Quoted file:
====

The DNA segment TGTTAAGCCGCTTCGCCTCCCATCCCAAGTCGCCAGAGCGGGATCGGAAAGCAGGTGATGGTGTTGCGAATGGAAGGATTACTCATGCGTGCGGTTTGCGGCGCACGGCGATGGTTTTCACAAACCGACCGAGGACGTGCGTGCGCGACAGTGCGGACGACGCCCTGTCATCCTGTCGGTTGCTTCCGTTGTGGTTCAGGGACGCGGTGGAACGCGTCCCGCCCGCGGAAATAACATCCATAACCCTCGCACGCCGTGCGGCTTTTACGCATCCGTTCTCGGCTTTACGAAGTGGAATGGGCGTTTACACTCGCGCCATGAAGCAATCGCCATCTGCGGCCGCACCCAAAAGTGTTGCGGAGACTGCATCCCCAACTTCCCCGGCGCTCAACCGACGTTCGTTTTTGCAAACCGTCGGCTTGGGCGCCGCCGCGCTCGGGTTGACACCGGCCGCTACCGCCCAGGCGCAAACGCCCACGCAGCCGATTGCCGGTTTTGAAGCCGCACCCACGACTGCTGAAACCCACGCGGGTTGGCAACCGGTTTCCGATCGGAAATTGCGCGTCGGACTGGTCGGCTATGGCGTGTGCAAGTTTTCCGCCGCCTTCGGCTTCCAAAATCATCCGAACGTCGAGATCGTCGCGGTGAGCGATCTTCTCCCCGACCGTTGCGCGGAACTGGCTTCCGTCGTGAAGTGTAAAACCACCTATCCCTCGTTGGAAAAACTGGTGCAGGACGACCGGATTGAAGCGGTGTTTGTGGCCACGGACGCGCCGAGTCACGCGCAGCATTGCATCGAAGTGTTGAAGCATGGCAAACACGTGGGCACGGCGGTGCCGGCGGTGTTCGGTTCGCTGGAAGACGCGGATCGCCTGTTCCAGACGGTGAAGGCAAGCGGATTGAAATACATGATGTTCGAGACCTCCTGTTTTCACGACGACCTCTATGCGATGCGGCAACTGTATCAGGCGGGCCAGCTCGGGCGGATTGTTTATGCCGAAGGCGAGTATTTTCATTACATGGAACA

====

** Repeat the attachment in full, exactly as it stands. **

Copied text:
The DNA segment TGTTAAGCCGCTTCGCCTCCCATCCCAAGTCGCCAGAGCGGGATCGGAAAGCAGGTGATGGTGTTGCGAATGGAAGGATTACTCATGCGTGCGGTTTGCGGCGCACGGCGATGGTTTTCACAAACCGACCGAGGACGTGCGTGCGCGACAGTGCGGACGACGCCCTGTCATCCTGTCGGTTGCTTCCGTTGTGGTTCAGGGACGCGGTGGAACGCGTCCCGCCCGCGGAAATAACATCCATAACCCTCGCACGCCGTGCGGCTTTTACGCATCCGTTCTCGGCTTTACGAAGTGGAATGGGCGTTTACACTCGCGCCATGAAGCAATCGCCATCTGCGGCCGCACCCAAAAGTGTTGCGGAGACTGCATCCCCAACTTCCCCGGCGCTCAACCGACGTTCGTTTTTGCAAACCGTCGGCTTGGGCGCCGCCGCGCTCGGGTTGACACCGGCCGCTACCGCCCAGGCGCAAACGCCCACGCAGCCGATTGCCGGTTTTGAAGCCGCACCCACGACTGCTGAAACCCACGCGGGTTGGCAACCGGTTTCCGATCGGAAATTGCGCGTCGGACTGGTCGGCTATGGCGTGTGCAAGTTTTCCGCCGCCTTCGGCTTCCAAAATCATCCGAACGTCGAGATCGTCGCGGTGAGCGATCTTCTCCCCGACCGTTGCGCGGAACTGGCTTCCGTCGTGAAGTGTAAAACCACCTATCCCTCGTTGGAAAAACTGGTGCAGGACGACCGGATTGAAGCGGTGTTTGTGGCCACGGACGCGCCGAGTCACGCGCAGCATTGCATCGAAGTGTTGAAGCATGGCAAACACGTGGGCACGGCGGTGCCGGCGGTGTTCGGTTCGCTGGAAGACGCGGATCGCCTGTTCCAGACGGTGAAGGCAAGCGGATTGAAATACATGATGTTCGAGACCTCCTGTTTTCACGACGACCTCTATGCGATGCGGCAACTGTATCAGGCGGGCCAGCTCGGGCGGATTGTTTATGCCGAAGGCGAGTATTTTCATTACATGGAACA